Nancy, who lives in North Dallas, came to David McBee, a Certified Trust Financial Advisor (CTFA) with Mikesa Peschel McBee Group of Wachovia Securities, a few months before the family business sold. At that point, she owned stock in the family company and had a mutual fund portfolio, which she managed herself. She needed to manage her goals, which is where McBee started. He put flash cards on the table in front of her: “dreams/major purchases,” “retirement income,” “estate,” “retirement age,” “education goals,” “savings,” “risk tolerance.” An easy exercise of prioritizing the cards had them both on the same page.
“There are things you control in your life, and there are things you don’t,” McBee says. “You are in control of the day you pull the plug to retire. You do not control the stock market. You do not control terrorism. Focus on what you can control and work that side of your plan.”
Because giving to charity was Nancy’s first priority, they started there. “I truly believe the Bible says your first fruits are what you should give,” she says. “I always tithe 10 percent to my church.”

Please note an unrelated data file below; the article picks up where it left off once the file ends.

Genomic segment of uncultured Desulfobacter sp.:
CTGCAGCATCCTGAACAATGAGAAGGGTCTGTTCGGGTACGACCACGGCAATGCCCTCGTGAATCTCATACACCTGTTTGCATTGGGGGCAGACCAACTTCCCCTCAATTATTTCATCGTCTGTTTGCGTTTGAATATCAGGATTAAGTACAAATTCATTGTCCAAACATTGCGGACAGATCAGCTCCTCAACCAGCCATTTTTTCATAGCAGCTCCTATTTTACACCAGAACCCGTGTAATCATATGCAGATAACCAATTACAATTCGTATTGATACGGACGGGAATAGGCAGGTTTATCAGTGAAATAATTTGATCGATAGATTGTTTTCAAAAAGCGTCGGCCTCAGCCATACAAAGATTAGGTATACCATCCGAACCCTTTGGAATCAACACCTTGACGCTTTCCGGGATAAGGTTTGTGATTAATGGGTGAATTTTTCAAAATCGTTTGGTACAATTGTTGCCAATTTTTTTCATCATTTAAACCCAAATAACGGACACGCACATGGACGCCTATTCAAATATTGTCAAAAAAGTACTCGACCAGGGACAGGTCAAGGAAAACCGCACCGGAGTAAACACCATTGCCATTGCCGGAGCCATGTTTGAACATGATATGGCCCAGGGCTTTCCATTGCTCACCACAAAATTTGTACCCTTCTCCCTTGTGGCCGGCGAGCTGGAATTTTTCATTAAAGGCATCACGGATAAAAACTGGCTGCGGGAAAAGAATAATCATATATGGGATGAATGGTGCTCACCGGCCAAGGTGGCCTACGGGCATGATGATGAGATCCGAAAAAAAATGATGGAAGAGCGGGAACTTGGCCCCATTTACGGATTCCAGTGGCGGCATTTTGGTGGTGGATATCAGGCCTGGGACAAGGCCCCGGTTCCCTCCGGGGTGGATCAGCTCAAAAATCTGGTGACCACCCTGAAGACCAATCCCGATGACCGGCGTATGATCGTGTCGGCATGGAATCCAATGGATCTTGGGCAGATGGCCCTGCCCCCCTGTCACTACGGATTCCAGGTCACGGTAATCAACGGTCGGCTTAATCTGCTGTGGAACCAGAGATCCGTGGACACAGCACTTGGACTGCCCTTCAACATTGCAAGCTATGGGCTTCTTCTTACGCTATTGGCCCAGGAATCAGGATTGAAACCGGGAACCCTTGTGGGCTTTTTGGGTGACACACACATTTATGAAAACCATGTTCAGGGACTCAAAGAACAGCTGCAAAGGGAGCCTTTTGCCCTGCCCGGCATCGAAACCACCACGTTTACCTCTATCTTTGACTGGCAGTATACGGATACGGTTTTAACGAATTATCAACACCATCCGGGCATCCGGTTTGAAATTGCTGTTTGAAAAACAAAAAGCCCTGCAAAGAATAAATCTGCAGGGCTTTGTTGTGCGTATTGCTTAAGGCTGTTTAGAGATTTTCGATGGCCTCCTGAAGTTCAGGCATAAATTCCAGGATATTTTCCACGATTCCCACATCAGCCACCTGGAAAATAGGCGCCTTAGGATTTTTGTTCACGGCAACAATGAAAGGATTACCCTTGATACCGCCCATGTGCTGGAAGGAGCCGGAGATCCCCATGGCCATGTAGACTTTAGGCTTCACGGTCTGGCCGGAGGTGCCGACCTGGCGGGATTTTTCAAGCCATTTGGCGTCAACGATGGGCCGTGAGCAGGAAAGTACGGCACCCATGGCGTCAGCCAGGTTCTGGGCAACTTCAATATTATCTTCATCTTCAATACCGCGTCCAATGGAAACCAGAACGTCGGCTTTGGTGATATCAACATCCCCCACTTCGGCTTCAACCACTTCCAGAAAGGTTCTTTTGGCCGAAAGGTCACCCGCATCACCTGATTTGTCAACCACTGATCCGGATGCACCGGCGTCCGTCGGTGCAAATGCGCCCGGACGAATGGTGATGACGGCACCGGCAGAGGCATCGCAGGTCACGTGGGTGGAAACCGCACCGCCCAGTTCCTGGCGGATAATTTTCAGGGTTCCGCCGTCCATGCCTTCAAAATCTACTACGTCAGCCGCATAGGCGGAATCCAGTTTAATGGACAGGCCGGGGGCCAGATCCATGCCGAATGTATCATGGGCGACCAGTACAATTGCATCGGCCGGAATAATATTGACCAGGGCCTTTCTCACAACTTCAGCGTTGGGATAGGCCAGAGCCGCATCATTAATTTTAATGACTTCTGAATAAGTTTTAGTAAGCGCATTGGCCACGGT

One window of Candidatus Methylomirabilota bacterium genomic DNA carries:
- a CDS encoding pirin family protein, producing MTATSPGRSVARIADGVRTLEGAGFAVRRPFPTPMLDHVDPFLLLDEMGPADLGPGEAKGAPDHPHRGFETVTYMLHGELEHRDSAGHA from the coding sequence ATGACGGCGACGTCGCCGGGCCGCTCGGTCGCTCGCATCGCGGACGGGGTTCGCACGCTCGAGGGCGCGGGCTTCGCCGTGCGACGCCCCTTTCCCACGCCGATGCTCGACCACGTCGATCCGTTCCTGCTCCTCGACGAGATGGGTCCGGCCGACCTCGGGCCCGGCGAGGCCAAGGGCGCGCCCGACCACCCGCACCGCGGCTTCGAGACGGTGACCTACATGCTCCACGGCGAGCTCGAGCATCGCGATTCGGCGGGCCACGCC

She had planned to give the 10 percent right off the top of her earnings from the sale of the business. Instead, McBee showed her that if she gave one-tenth of that 10 percent now, then continued to give similar amounts over the next several years, she would have more to give—and more to keep. Cash flow is the most important facet of an investment plan. And one many people don’t understand, McBee says.
Their revised plan is that she donates almost 2 percent a year to charity for the next five years, maybe more. This amount doesn’t really affect her portfolio, whereas taking 10 percent off the top would have. “That gift probably could go on indefinitely,” McBee says.
Her plan will change based on things in her life that might change. She might want to travel, remarry, buy a summer home. Her entire financial life and goals are laid out yet remain flexible.
“The math makes sense to me,” Nancy says. “I feel very comfortable with it all.”
Childless and in Charge
Misha & Aidan